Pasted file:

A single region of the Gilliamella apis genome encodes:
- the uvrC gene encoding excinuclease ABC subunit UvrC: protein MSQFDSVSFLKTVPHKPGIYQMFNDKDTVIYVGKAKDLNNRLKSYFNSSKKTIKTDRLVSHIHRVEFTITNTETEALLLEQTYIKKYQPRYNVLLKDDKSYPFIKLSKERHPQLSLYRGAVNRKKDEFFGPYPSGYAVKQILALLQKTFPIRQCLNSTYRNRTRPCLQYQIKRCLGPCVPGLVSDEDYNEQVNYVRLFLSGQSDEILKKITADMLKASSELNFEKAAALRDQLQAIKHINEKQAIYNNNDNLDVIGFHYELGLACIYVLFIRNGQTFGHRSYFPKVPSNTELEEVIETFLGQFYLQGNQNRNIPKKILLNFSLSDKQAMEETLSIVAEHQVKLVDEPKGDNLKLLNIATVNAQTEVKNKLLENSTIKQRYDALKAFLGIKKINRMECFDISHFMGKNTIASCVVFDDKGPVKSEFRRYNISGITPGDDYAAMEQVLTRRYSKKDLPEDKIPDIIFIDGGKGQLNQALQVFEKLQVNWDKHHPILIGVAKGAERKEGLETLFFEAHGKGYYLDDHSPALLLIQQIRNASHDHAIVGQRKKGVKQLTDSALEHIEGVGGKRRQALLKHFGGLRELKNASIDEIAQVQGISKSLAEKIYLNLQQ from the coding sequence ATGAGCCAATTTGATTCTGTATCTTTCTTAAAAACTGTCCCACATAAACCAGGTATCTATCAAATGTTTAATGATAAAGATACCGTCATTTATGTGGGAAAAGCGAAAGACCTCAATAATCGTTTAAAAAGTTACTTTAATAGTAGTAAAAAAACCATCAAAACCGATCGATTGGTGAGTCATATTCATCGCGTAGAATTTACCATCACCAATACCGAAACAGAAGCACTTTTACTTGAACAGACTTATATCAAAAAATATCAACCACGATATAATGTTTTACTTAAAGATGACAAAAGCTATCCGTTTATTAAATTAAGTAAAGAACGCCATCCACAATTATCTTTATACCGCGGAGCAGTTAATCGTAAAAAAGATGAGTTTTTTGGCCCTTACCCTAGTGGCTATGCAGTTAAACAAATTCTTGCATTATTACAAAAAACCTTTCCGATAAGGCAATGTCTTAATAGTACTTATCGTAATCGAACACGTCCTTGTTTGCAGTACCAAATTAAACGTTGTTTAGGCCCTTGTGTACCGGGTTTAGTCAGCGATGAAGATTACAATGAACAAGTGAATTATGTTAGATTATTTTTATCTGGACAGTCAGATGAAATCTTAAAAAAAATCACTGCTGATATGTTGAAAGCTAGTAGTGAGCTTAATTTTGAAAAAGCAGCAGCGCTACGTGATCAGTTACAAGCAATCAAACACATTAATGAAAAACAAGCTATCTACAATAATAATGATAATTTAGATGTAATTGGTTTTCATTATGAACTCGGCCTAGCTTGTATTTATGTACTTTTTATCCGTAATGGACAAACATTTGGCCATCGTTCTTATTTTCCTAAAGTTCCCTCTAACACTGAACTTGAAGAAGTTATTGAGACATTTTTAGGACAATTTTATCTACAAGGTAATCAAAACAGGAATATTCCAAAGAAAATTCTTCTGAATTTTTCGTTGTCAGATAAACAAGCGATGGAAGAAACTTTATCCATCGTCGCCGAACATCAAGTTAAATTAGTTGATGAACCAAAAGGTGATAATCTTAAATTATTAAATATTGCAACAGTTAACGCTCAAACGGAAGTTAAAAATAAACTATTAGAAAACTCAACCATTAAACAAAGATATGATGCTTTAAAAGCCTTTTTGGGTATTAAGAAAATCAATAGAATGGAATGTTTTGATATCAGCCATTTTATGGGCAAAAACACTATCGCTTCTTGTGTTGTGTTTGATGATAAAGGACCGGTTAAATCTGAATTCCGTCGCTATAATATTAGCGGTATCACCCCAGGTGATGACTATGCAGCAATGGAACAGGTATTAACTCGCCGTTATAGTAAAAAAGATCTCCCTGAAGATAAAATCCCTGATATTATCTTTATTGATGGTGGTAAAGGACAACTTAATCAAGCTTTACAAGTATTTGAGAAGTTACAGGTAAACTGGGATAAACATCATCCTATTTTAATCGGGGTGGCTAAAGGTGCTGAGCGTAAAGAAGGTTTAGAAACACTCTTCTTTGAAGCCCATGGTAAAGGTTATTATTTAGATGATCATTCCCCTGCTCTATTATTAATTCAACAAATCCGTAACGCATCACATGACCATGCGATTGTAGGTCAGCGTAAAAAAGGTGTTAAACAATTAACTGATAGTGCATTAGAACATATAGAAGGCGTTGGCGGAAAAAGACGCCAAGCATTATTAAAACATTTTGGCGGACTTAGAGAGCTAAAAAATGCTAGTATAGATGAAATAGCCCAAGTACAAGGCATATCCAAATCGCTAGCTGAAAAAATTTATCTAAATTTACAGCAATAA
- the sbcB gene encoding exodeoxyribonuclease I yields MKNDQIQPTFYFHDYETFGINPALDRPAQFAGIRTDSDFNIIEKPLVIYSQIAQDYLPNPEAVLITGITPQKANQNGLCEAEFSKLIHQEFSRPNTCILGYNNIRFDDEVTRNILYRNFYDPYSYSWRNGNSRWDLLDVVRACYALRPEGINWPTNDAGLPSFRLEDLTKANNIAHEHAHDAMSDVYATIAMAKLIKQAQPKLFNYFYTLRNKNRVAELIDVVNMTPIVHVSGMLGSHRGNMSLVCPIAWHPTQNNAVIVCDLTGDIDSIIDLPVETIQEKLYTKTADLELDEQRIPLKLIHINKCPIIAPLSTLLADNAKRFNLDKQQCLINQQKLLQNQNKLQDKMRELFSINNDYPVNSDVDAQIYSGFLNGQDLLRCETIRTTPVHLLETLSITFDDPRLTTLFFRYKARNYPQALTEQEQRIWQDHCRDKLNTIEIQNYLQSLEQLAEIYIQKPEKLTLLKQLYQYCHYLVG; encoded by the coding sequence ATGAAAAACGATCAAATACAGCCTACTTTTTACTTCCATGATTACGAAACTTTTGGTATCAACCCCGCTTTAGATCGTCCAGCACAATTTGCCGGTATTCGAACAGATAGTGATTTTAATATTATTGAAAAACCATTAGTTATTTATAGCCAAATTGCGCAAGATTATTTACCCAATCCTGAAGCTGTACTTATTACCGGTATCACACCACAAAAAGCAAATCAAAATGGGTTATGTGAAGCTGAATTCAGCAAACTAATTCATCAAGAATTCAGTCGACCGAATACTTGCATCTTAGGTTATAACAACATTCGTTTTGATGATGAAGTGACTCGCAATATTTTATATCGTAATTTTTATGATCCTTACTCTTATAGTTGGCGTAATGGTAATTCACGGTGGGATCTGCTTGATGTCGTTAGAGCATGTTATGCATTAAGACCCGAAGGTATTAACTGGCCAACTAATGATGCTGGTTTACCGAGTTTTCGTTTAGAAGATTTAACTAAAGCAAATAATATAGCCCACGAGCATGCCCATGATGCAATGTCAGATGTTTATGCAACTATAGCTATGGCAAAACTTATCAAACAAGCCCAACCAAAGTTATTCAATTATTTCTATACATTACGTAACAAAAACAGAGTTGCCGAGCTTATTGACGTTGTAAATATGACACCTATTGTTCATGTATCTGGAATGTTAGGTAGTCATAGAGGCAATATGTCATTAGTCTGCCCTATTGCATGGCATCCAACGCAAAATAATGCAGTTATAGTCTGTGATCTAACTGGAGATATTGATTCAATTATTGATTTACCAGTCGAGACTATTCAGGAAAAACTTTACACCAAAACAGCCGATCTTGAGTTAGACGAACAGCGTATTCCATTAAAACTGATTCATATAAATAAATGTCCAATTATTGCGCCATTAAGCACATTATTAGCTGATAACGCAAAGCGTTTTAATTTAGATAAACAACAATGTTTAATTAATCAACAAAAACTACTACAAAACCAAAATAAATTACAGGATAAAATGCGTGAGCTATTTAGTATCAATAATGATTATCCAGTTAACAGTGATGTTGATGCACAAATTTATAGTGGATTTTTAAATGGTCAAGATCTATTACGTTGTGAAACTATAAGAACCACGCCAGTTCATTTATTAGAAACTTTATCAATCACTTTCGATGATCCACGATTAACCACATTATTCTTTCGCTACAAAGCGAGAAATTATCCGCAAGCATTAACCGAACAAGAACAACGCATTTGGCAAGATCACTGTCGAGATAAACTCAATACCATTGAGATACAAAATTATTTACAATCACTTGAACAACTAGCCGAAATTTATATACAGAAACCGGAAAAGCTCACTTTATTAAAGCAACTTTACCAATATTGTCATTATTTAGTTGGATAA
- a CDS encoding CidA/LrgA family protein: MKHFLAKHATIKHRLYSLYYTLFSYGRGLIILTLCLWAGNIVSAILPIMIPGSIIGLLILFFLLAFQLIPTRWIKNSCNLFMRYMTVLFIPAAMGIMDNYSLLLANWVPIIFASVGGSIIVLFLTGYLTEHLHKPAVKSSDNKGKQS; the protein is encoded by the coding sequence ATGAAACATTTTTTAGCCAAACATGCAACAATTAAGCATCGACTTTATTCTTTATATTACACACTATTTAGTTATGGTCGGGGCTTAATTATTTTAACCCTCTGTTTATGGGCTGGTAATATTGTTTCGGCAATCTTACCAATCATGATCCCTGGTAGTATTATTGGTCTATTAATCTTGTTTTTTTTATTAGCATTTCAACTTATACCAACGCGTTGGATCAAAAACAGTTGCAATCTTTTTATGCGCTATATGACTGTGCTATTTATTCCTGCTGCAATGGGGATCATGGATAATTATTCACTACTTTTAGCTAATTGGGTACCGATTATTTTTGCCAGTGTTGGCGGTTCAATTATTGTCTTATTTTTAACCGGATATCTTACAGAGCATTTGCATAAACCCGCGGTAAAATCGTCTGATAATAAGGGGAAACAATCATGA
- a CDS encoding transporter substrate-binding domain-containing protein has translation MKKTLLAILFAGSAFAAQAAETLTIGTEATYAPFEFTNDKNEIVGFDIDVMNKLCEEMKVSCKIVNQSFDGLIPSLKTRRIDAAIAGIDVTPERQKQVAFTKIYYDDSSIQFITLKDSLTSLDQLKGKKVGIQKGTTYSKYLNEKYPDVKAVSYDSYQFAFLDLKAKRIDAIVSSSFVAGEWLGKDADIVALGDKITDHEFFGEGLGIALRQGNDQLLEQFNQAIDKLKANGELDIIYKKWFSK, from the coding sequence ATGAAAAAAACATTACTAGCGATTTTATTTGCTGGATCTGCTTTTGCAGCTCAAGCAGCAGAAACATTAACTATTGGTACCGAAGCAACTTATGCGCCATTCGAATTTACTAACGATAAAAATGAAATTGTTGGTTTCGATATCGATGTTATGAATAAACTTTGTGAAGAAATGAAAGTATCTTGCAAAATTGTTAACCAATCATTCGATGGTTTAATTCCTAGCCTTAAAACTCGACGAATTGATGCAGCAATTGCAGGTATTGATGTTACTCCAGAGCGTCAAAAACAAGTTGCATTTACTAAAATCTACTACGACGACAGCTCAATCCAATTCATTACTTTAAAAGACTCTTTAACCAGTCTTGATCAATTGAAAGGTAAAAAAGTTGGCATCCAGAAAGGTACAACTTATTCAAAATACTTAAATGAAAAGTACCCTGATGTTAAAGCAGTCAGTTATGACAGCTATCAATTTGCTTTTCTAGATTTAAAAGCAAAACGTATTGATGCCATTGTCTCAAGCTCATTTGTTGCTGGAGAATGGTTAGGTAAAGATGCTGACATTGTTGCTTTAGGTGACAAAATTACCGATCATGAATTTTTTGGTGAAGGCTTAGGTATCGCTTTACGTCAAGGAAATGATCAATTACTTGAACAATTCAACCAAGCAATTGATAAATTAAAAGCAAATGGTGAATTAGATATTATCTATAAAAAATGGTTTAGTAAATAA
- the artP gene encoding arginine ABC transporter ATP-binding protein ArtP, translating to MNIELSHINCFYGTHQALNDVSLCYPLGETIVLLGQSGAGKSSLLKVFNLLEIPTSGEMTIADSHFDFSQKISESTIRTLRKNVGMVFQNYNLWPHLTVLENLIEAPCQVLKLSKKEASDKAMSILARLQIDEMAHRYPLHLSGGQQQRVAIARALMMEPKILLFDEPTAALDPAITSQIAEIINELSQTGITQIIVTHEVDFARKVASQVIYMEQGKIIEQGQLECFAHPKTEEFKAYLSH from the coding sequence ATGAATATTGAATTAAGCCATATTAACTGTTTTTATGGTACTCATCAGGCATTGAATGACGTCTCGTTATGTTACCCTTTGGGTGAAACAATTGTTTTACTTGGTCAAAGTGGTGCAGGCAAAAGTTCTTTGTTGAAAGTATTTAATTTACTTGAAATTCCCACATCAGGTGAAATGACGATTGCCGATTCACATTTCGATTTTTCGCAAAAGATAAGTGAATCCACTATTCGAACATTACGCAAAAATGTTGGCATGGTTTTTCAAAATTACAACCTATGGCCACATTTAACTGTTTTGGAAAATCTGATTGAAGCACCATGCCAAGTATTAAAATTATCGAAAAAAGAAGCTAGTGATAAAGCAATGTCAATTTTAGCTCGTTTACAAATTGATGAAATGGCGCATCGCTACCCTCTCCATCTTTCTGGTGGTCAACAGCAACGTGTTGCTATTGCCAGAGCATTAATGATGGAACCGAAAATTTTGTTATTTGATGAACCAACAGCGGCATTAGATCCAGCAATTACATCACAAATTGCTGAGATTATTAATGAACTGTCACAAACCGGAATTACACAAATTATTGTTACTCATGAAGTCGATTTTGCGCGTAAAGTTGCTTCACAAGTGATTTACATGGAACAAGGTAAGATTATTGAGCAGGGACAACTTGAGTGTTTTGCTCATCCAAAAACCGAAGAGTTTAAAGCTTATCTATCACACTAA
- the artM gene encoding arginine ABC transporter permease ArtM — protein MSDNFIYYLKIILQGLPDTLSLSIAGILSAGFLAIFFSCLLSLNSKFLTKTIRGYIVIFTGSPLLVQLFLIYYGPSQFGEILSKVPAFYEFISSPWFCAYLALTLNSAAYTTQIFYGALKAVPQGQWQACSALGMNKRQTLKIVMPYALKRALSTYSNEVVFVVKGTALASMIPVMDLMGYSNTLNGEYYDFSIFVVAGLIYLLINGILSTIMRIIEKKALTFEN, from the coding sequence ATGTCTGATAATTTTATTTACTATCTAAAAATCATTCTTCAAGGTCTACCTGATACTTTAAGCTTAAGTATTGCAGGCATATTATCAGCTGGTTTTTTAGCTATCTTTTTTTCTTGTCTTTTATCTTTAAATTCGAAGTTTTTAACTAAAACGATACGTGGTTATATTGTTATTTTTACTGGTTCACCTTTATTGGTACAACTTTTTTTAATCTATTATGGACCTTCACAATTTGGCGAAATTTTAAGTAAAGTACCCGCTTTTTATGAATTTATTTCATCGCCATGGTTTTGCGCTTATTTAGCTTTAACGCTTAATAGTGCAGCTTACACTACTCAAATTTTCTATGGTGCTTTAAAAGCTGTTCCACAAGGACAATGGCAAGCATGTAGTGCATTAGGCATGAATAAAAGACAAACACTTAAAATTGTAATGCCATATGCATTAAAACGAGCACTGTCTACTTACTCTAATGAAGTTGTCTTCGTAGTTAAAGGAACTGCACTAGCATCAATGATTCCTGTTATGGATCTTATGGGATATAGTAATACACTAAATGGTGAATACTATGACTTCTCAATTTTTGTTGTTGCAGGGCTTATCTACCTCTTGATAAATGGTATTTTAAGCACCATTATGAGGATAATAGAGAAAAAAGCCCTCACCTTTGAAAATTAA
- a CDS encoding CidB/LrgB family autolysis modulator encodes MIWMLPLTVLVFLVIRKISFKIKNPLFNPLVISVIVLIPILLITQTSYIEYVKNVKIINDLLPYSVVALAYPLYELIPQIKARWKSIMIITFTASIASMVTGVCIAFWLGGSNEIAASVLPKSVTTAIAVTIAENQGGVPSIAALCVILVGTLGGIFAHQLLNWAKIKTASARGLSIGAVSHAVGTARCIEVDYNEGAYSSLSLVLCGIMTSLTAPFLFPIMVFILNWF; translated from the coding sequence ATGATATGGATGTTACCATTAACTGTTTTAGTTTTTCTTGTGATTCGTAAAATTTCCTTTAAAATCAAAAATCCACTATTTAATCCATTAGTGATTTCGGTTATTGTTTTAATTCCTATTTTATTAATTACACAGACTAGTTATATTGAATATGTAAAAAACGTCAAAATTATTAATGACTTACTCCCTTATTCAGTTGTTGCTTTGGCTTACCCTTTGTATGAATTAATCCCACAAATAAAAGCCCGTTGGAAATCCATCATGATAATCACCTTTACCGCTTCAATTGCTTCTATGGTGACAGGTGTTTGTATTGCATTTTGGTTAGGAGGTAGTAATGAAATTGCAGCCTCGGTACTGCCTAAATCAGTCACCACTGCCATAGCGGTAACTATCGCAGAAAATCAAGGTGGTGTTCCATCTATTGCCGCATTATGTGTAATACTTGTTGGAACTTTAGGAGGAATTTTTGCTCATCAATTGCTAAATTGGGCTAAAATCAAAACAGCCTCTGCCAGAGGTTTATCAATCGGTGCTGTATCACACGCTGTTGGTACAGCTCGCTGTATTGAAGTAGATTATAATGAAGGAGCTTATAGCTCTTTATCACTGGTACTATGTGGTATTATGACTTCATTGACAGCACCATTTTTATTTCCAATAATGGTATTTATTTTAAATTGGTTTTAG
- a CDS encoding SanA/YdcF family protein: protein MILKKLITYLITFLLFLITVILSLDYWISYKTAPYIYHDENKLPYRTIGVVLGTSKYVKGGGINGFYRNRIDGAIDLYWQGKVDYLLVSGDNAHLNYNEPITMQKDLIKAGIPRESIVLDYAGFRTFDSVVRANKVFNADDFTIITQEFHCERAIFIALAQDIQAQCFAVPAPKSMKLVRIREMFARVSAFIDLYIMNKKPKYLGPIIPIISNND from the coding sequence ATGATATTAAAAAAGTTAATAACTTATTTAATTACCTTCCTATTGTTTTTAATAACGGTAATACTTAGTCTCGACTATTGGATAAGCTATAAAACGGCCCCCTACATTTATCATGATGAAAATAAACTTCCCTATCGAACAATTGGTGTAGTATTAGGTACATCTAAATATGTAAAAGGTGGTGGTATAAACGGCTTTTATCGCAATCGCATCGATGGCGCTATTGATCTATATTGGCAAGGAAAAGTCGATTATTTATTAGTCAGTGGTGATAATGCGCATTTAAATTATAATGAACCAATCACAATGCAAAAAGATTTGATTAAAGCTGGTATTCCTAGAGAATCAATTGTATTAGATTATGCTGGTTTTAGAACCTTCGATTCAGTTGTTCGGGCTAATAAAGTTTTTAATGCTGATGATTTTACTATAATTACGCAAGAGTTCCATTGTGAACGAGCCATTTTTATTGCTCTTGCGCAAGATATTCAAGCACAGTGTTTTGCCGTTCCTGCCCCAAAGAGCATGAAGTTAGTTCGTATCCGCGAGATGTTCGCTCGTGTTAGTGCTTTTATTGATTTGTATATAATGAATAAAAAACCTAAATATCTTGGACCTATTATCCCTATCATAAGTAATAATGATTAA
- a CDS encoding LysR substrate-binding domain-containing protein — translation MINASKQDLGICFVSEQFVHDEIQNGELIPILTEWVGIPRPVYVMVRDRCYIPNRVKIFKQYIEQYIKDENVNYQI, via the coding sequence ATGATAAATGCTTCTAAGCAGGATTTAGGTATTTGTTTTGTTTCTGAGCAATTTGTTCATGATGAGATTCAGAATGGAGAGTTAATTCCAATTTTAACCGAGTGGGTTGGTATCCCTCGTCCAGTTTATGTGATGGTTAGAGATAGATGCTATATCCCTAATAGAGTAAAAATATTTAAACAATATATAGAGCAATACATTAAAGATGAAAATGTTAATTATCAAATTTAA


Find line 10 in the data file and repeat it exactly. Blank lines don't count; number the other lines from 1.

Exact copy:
- a CDS encoding LysR substrate-binding domain-containing protein — translation MINASKQDLGICFVSEQFVHDEIQNGELIPILTEWVGIPRPVYVMVRDRCYIPNRVKIFKQYIEQYIKDENVNYQI, via the coding sequence ATGATAAATGCTTCTAAGCAGGATTTAGGTATTTGTTTTGTTTCTGAGCAATTTGTTCATGATGAGATTCAGAATGGAGAGTTAATTCCAATTTTAACCGAGTGGGTTGGTATCCCTCGTCCAGTTTATGTGATGGTTAGAGATAGATGCTATATCCCTAATAGAGTAAAAATATTTAAACAATATATAGAGCAATACATTAAAGATGAAAATGTTAATTATCAAATTTAA